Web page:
House Passes Wenstrup Bill to Increase Access to Specialty Care Physicians at the VA
WASHINGTON, D.C. – Today, the U.S. House of Representatives passed the VA Provider Equity Act (H.R. 1058). Congressman Brad Wenstrup, who serves as the Chairman of the House Veterans’ Affairs Health Subcommittee, introduced H.R. 1058 to improve veterans’ access to specialty care physicians by enabling the VA to better recruit and retain experts in lower extremity conditions.
“From lower extremity injuries related to improvised explosive devices to foot and ankle ailments caused by aging, diabetes, or other service-connected disabilities, the veterans seeking care from the VA have uniquely complex medical needs,” said Chairman Wenstrup. “Our veterans deserve the highest quality treatment from the most experienced medical professionals. My legislation will give VA the tools it needs to hire and employ the best and the brightest, and help ensure timely access to care. I thank my colleagues in the House for the bipartisan passage of this legislation, and I urge the Senate to act swiftly as well, so these reforms can reach our veterans as soon as possible.”
“As a podiatrist himself, Rep. Wenstrup knows firsthand the valuable and increasingly necessary medical and surgical care that podiatrists provide our nation’s heroes,” said Chairman Roe. “I’m grateful to Rep. Wenstrup for his leadership on this legislation that would put podiatrists on a level playing field with their physician peers and improve recruitment and retention of experienced and high-quality podiatrists.”
Support of Veteran Service Organizations:
Paralyzed Veterans of America (PVA) Associate Executive Director of Government Relations Carl Blake: “Paralyzed Veterans of American is pleased to offer support for the amendment in the nature of a substitute to H.R. 1058, to clarify the role of podiatrists in the Department of Veterans Affairs. Podiatrists at VA are currently classified among optometrists and other allied health professionals, rather than among physicians and dentists. As a result, the VA pay scale incorrectly differentiates podiatrists from other physician providers. This legislation will appropriately correct that discrepancy.”
Disabled American Veterans (DAV) Commander Dave Riley: “VA podiatrists are highly specialized surgeons who play a critical role in managing the care and treatment of extremely common injuries and diseases both for acutely injured and ill veterans and those of advanced age. Podiatry is just one component of the overall comprehensive care of America’s veterans, but it is a critical one. Supported by a DAV national resolution approved by our nearly 1.3 million members to ensure VA provides that comprehensive care to its enrolled veterans, we believe these practitioners’ status should be commensurate with other physicians in VA. Therefore, DAV supports this legislation, and urges its passage.”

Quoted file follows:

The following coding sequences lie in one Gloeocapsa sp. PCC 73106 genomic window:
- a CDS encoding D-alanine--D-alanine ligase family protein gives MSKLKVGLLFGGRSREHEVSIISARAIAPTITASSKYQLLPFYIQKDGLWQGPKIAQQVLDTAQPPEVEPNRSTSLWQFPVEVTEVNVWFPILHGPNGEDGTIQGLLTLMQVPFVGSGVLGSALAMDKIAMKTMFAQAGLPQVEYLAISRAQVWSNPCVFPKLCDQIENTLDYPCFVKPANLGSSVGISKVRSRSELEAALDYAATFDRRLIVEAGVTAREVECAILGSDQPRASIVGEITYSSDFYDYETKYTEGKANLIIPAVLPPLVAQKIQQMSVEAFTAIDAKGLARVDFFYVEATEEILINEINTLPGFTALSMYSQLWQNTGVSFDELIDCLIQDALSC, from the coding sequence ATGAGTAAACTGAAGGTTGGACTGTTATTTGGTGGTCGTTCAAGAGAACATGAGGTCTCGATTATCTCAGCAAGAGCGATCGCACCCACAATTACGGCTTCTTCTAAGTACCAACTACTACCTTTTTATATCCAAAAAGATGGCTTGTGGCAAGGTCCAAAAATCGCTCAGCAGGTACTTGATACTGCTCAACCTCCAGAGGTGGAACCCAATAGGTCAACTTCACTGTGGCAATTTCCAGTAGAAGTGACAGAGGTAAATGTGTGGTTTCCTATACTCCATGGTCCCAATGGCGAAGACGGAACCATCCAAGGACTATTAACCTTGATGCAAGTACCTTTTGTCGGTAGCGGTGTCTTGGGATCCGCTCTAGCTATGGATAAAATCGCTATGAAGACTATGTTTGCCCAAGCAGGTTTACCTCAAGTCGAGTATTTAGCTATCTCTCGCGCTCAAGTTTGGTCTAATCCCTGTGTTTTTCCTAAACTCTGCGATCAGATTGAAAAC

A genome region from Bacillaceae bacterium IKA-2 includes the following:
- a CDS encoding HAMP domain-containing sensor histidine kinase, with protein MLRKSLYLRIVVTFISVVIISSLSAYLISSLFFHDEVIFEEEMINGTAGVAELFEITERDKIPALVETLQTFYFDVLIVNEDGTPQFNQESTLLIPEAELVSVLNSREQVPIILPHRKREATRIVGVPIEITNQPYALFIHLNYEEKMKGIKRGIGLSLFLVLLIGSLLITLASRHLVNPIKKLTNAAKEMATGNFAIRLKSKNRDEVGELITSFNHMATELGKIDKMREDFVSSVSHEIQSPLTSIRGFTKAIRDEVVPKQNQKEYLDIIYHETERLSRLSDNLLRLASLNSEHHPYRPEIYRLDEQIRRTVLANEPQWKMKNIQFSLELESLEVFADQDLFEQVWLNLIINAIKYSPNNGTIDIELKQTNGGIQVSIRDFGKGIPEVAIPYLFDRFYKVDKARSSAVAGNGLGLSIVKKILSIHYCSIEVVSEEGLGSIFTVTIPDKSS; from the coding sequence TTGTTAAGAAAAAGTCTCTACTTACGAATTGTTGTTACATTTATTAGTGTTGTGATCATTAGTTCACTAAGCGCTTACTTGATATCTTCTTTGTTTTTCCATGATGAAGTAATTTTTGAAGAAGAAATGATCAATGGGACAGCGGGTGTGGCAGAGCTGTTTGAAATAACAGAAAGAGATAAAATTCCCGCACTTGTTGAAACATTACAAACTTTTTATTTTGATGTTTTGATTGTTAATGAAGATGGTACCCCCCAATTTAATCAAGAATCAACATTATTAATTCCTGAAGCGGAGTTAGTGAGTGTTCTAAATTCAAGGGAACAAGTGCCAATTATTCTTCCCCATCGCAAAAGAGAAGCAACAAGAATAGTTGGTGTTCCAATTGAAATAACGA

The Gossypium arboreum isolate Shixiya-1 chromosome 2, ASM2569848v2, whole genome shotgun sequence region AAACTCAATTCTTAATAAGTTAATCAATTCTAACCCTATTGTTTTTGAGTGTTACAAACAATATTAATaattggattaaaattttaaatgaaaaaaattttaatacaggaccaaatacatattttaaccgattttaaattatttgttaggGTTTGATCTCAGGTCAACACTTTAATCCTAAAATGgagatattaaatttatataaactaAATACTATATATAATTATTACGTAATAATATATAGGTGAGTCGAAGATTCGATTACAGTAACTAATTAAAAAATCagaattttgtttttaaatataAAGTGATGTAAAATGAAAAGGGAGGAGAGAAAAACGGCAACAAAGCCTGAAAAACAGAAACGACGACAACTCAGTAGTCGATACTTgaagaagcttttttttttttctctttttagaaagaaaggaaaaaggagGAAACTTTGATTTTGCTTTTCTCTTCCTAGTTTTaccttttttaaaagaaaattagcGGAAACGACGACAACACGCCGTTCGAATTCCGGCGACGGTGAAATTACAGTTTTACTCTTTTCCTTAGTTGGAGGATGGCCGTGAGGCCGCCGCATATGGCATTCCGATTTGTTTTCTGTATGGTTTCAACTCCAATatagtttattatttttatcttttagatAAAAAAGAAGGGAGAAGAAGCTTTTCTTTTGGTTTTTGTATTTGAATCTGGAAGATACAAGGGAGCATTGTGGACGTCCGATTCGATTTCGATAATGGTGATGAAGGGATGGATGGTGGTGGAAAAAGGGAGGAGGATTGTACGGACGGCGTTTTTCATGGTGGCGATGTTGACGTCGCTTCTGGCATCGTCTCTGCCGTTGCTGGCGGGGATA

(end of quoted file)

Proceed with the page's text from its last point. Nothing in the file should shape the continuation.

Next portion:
Veterans of Foreign Wars (VFW) Director of National Legislative Services Carlos Fuentes: “On behalf of the men and women of the Veterans of Foreign Wars and its Auxiliary, I am pleased to offer our support for the the VA Provider Equity Act. This is a common sense piece of legislation and the VFW thanks Congressman Brad Wenstrup for his work to improve access to podiatry for veterans, which is an area of medical specialty VA has traditionally struggled to adequately recruit and retain.”
American Podiatric Medical Association (APMA) President Ira H. Kraus: “As president of the American Podiatric Medical Association, the national organization representing the vast majority of America’s foot and ankle physicians and surgeons, one of my chief responsibilities is to protect and advance the practice of podiatric medicine and ensure timely and appropriate patient access to necessary and appropriate medical and surgical foot and ankle care. It is with this goal in mind that I write today to offer APMA’s strong support of your bipartisan legislation, the VA Provider Equity Act (HR 1058). This legislation will resolve the persistent problem of recruitment and retention of podiatrists employed by, or wishing to be employed by, the Veteran’s Administration. By resolving these issues, it will enhance access to high-quality health care for a most worthy patient population: America’s veterans. Doctors of podiatric medicine (DPMs) are podiatric physicians and surgeons, also known as podiatrists, qualified by their education, training, and experience to diagnose and treat conditions affecting the foot, ankle, and structures of the leg. The medical education and training of today’s podiatrist includes four years of undergraduate education, four years of graduate medical education at an accredited podiatric medical college, and a minimum three years of hospital-based residency training. Twenty-eight of the approved residency programs in podiatric medicine and surgery are conducted at VA facilities across the nation and provide graduate medical education for more than 200 podiatric residents annually. The VA currently employs less than 350 full-time equivalent podiatric physicians. APMA thanks you again for your leadership and dedication to this important issue and to this most deserving group of patients. We look forward to working with you and your colleagues to see its enactment into law.”